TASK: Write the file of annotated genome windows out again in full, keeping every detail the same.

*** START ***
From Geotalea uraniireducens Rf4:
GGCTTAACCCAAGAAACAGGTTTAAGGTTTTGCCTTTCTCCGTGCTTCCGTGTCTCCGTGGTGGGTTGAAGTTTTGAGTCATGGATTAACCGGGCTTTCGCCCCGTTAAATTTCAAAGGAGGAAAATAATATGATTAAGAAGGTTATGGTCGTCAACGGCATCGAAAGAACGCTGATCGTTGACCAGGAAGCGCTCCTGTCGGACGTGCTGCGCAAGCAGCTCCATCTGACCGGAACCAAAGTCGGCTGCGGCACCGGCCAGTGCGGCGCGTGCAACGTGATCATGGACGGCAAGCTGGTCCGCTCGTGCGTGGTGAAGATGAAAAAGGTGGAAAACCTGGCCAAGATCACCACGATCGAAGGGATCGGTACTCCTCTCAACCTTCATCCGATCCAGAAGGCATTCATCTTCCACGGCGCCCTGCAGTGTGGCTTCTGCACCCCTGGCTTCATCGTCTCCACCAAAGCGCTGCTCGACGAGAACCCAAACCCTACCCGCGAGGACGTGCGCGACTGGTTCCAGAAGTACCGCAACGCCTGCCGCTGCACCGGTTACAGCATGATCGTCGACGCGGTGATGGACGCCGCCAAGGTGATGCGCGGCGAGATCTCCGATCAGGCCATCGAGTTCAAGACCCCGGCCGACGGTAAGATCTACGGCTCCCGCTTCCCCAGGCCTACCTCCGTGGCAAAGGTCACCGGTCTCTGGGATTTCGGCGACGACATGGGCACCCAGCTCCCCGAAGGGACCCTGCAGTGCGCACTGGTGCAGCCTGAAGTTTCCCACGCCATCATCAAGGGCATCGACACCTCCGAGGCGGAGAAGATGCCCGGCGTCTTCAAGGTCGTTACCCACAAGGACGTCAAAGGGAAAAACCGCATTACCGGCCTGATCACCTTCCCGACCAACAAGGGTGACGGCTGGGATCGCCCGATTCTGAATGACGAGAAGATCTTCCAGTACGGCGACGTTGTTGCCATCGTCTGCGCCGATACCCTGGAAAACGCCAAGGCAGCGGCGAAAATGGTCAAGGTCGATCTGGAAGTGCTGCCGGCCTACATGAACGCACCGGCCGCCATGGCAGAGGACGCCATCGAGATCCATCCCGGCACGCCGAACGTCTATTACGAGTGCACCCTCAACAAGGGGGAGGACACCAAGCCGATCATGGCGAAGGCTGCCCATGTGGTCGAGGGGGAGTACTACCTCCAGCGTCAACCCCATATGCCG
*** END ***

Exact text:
From Geotalea uraniireducens Rf4:
GGCTTAACCCAAGAAACAGGTTTAAGGTTTTGCCTTTCTCCGTGCTTCCGTGTCTCCGTGGTGGGTTGAAGTTTTGAGTCATGGATTAACCGGGCTTTCGCCCCGTTAAATTTCAAAGGAGGAAAATAATATGATTAAGAAGGTTATGGTCGTCAACGGCATCGAAAGAACGCTGATCGTTGACCAGGAAGCGCTCCTGTCGGACGTGCTGCGCAAGCAGCTCCATCTGACCGGAACCAAAGTCGGCTGCGGCACCGGCCAGTGCGGCGCGTGCAACGTGATCATGGACGGCAAGCTGGTCCGCTCGTGCGTGGTGAAGATGAAAAAGGTGGAAAACCTGGCCAAGATCACCACGATCGAAGGGATCGGTACTCCTCTCAACCTTCATCCGATCCAGAAGGCATTCATCTTCCACGGCGCCCTGCAGTGTGGCTTCTGCACCCCTGGCTTCATCGTCTCCACCAAAGCGCTGCTCGACGAGAACCCAAACCCTACCCGCGAGGACGTGCGCGACTGGTTCCAGAAGTACCGCAACGCCTGCCGCTGCACCGGTTACAGCATGATCGTCGACGCGGTGATGGACGCCGCCAAGGTGATGCGCGGCGAGATCTCCGATCAGGCCATCGAGTTCAAGACCCCGGCCGACGGTAAGATCTACGGCTCCCGCTTCCCCAGGCCTACCTCCGTGGCAAAGGTCACCGGTCTCTGGGATTTCGGCGACGACATGGGCACCCAGCTCCCCGAAGGGACCCTGCAGTGCGCACTGGTGCAGCCTGAAGTTTCCCACGCCATCATCAAGGGCATCGACACCTCCGAGGCGGAGAAGATGCCCGGCGTCTTCAAGGTCGTTACCCACAAGGACGTCAAAGGGAAAAACCGCATTACCGGCCTGATCACCTTCCCGACCAACAAGGGTGACGGCTGGGATCGCCCGATTCTGAATGACGAGAAGATCTTCCAGTACGGCGACGTTGTTGCCATCGTCTGCGCCGATACCCTGGAAAACGCCAAGGCAGCGGCGAAAATGGTCAAGGTCGATCTGGAAGTGCTGCCGGCCTACATGAACGCACCGGCCGCCATGGCAGAGGACGCCATCGAGATCCATCCCGGCACGCCGAACGTCTATTACGAGTGCACCCTCAACAAGGGGGAGGACACCAAGCCGATCATGGCGAAGGCTGCCCATGTGGTCGAGGGGGAGTACTACCTCCAGCGTCAACCCCATATGCCG